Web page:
Manuelto Wheeler doesn’t know exactly why the Navajo elders love Wild West movies.
It is possible that many have seen them in boarding schools outside the reserve decades ago. Or, like their father, they would tell stories about gathering around a television who grew up watching militants battle good against evil in familiar landscapes.
Whatever the reason, Navajo elders have been asking Wheeler to call it a West Navajo since “Star Wars IV: A New Hope” was translated into their language in a 2013 version.
The result? “Béeso Dah Yiníłjaa”, or “A Fistful of Dollars”), is a popular Western movie starring Clint Eastwood as an outsider, known as “The Man Without a Name”, who comes to a Mexican town amid a power struggle between families. The 1964 film is the first in the Spaghetti Western trilogy, produced and directed by Italians.
Unlike many other Westerns produced in the United States, it does not have Native Americans. This appealed to Wheeler, director of the Navajo Nation Museum.
“Usually in the West there are inaccurate, if not offensive, images of natives, and that person has no natives,” Wheeler said. “That just wiped out that aspect for me.”
The movie and crew of all Navajo vocal members are set to premiere November 16 at Window Rock, Arizona’s theater, the first show since the venue closed in March 2020 due to the coronavirus pandemic. Limited seats are available to viewers who have been vaccinated against COVID-19 and who agree to a rapid on-site test.
It will be shown for free later this month elsewhere in or near the Navajo Nation, which extends into Arizona, New Mexico, and Utah.
Other popular films dubbed in indigenous languages include “Bambi” in Arapaho, “Frozen 2” in Sami, and “Moana” in Maori. The animated series “The Berenstain Bears” has been translated into Dakota and Lakota.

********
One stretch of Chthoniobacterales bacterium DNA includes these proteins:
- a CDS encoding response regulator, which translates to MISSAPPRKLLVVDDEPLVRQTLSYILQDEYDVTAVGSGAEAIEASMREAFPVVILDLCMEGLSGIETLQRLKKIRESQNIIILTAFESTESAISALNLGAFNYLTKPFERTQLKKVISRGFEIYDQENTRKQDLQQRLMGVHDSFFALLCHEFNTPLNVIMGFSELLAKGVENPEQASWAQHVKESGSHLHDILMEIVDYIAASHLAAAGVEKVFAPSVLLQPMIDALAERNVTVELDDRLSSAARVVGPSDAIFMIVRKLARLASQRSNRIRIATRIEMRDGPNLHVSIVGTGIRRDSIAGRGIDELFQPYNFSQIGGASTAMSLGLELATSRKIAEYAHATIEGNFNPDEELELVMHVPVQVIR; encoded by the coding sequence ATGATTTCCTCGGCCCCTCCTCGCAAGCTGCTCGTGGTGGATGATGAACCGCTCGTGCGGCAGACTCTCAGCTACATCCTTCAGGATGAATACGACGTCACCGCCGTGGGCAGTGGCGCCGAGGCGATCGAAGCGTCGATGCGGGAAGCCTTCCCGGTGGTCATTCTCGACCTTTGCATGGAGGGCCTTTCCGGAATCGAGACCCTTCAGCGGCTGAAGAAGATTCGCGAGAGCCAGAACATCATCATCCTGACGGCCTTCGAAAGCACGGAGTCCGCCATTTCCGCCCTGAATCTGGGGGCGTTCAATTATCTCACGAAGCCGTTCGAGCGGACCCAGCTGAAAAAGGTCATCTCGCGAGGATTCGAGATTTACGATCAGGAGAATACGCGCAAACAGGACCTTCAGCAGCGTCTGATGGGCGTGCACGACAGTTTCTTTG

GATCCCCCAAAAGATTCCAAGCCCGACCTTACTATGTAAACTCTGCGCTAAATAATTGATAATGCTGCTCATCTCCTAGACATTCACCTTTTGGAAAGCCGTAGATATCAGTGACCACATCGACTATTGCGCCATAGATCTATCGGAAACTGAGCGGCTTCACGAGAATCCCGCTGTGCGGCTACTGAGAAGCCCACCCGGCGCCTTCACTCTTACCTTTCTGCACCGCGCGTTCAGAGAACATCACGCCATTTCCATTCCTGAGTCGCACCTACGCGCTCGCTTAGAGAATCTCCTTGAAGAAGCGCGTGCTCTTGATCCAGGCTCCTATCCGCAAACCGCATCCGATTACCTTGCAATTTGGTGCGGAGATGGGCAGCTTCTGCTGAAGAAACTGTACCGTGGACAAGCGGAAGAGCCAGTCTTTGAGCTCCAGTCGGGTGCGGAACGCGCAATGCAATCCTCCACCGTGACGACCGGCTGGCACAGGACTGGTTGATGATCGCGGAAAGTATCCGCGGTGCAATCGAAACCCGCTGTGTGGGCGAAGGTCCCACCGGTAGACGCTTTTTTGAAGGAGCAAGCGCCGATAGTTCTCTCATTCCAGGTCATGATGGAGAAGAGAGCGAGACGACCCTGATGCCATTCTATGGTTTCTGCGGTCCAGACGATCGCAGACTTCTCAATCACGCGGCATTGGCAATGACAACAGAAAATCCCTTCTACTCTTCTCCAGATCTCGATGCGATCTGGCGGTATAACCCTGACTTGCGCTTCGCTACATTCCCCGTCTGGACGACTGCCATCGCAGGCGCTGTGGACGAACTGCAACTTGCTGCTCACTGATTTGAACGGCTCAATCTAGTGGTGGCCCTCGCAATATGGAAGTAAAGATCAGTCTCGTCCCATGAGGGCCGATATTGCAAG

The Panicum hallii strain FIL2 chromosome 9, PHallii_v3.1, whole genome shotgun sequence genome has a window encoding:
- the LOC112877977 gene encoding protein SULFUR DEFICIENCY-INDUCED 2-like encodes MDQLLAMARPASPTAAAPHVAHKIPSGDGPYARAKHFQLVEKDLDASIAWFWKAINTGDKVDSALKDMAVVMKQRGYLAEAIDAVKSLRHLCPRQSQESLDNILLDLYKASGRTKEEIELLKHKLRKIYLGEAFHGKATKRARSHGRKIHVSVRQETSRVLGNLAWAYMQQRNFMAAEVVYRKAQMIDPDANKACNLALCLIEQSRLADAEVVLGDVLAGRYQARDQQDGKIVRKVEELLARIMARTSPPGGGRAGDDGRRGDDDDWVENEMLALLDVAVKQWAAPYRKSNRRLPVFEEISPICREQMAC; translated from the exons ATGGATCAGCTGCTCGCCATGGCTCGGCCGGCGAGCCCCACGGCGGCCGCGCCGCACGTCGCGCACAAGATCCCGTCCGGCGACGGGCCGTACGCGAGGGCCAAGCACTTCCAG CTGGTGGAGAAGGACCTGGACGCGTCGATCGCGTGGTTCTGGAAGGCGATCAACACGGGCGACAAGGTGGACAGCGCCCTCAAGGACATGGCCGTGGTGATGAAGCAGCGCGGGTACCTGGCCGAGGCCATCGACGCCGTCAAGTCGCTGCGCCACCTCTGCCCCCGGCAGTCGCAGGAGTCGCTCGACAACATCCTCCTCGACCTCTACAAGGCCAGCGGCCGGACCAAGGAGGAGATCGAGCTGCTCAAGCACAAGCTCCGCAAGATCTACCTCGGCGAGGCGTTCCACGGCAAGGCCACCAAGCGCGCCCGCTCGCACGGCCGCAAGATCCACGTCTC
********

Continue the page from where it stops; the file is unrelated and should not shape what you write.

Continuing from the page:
At least 20 indigenous languages are spoken in films that the National Museum of the American Indian shows in November during Native American Heritage Month, program director Cindy Benitez said Thursday. He noted that indigenous peoples are increasingly producing and producing their own stories, including stories of some in indigenous languages.
“We have films of all levels and of all places,” he said. “It really gives me hope that these filmmakers are using that as a tool to revitalize the language.”
“A Fistful of Dollars” is the third major film to be dubbed in Navajo, a tribe-funded effort to preserve the language. Elbert Jumbo voiced Bruce the shark and other fish in the Navajo version of “Finding Nemo,” released in 2016.
Jumbo, who is retired from the US Army and lives on several farms, also voices Ramon in the movie Old West. The character commands and terrorizes the city and believes he is untouchable. Jumbo said he achieved the highly exaggerated, sinister laughter that characterizes Spaghetti Westerns.
Jumbo speaks, writes and reads the Navajo language, as he grew up in a household that was the only option.
“People feel a little more proud to know that we have come such a long way with our language,” said Jumbo, 47. “It is sad to say, but it is a little lost with the younger generation. At the same time, I think films like this inspire them to learn, even if it is just a word here and there.”
The premiere was scheduled to take place last year, but was postponed due to the coronavirus.
The Navajo Nation Museum has partnered with New York-based film distribution company Kino Lorber and India’s Native Stars Studios in Gallup, New Mexico, for the film.
“I can’t wait for my uncle to see this, for my father to see this,” Wheeler said. “There is also hope that those who left were here to see her.”
“Professional problem solver. Subtly charming bacon buff. Gamer. Avid alcohol nerd. Music trailblazer.”